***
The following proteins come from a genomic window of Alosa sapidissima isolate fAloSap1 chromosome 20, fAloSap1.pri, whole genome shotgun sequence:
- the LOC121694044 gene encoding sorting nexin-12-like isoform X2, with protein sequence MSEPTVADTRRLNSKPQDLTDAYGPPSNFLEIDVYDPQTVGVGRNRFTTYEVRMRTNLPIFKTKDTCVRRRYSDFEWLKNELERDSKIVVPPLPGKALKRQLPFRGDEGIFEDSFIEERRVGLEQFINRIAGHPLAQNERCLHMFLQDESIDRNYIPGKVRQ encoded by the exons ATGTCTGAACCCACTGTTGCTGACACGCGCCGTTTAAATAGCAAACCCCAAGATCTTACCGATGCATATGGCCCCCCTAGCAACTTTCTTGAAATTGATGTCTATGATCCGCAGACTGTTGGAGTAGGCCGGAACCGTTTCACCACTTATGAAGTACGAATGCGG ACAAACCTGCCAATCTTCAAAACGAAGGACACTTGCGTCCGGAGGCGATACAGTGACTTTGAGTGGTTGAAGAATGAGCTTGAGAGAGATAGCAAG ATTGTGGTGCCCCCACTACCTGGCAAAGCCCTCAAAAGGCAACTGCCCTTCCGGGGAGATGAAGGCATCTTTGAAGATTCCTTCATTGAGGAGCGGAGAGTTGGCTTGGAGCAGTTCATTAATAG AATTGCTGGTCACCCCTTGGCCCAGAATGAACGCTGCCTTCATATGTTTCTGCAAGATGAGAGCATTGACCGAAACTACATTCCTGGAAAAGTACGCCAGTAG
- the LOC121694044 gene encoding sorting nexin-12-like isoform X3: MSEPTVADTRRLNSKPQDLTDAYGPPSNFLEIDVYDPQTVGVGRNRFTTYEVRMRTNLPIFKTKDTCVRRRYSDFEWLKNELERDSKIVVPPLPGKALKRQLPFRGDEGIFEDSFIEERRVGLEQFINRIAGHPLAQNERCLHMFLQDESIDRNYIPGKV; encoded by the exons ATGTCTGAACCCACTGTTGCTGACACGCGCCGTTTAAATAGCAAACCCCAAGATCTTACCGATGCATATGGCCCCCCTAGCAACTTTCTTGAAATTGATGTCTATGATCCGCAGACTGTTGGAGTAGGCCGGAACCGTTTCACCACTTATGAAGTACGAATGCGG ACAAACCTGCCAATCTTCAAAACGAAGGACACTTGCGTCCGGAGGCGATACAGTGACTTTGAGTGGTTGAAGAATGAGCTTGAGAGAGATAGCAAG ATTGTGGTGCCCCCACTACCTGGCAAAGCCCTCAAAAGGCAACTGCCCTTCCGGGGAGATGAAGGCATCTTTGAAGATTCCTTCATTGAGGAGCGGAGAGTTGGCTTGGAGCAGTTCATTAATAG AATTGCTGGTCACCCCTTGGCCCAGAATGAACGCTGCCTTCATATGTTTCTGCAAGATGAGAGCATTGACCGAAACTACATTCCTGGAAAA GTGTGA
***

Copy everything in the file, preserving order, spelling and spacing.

The following proteins come from a genomic window of Alosa sapidissima isolate fAloSap1 chromosome 20, fAloSap1.pri, whole genome shotgun sequence:
- the LOC121694044 gene encoding sorting nexin-12-like isoform X2, with protein sequence MSEPTVADTRRLNSKPQDLTDAYGPPSNFLEIDVYDPQTVGVGRNRFTTYEVRMRTNLPIFKTKDTCVRRRYSDFEWLKNELERDSKIVVPPLPGKALKRQLPFRGDEGIFEDSFIEERRVGLEQFINRIAGHPLAQNERCLHMFLQDESIDRNYIPGKVRQ encoded by the exons ATGTCTGAACCCACTGTTGCTGACACGCGCCGTTTAAATAGCAAACCCCAAGATCTTACCGATGCATATGGCCCCCCTAGCAACTTTCTTGAAATTGATGTCTATGATCCGCAGACTGTTGGAGTAGGCCGGAACCGTTTCACCACTTATGAAGTACGAATGCGG ACAAACCTGCCAATCTTCAAAACGAAGGACACTTGCGTCCGGAGGCGATACAGTGACTTTGAGTGGTTGAAGAATGAGCTTGAGAGAGATAGCAAG ATTGTGGTGCCCCCACTACCTGGCAAAGCCCTCAAAAGGCAACTGCCCTTCCGGGGAGATGAAGGCATCTTTGAAGATTCCTTCATTGAGGAGCGGAGAGTTGGCTTGGAGCAGTTCATTAATAG AATTGCTGGTCACCCCTTGGCCCAGAATGAACGCTGCCTTCATATGTTTCTGCAAGATGAGAGCATTGACCGAAACTACATTCCTGGAAAAGTACGCCAGTAG
- the LOC121694044 gene encoding sorting nexin-12-like isoform X3: MSEPTVADTRRLNSKPQDLTDAYGPPSNFLEIDVYDPQTVGVGRNRFTTYEVRMRTNLPIFKTKDTCVRRRYSDFEWLKNELERDSKIVVPPLPGKALKRQLPFRGDEGIFEDSFIEERRVGLEQFINRIAGHPLAQNERCLHMFLQDESIDRNYIPGKV; encoded by the exons ATGTCTGAACCCACTGTTGCTGACACGCGCCGTTTAAATAGCAAACCCCAAGATCTTACCGATGCATATGGCCCCCCTAGCAACTTTCTTGAAATTGATGTCTATGATCCGCAGACTGTTGGAGTAGGCCGGAACCGTTTCACCACTTATGAAGTACGAATGCGG ACAAACCTGCCAATCTTCAAAACGAAGGACACTTGCGTCCGGAGGCGATACAGTGACTTTGAGTGGTTGAAGAATGAGCTTGAGAGAGATAGCAAG ATTGTGGTGCCCCCACTACCTGGCAAAGCCCTCAAAAGGCAACTGCCCTTCCGGGGAGATGAAGGCATCTTTGAAGATTCCTTCATTGAGGAGCGGAGAGTTGGCTTGGAGCAGTTCATTAATAG AATTGCTGGTCACCCCTTGGCCCAGAATGAACGCTGCCTTCATATGTTTCTGCAAGATGAGAGCATTGACCGAAACTACATTCCTGGAAAA GTGTGA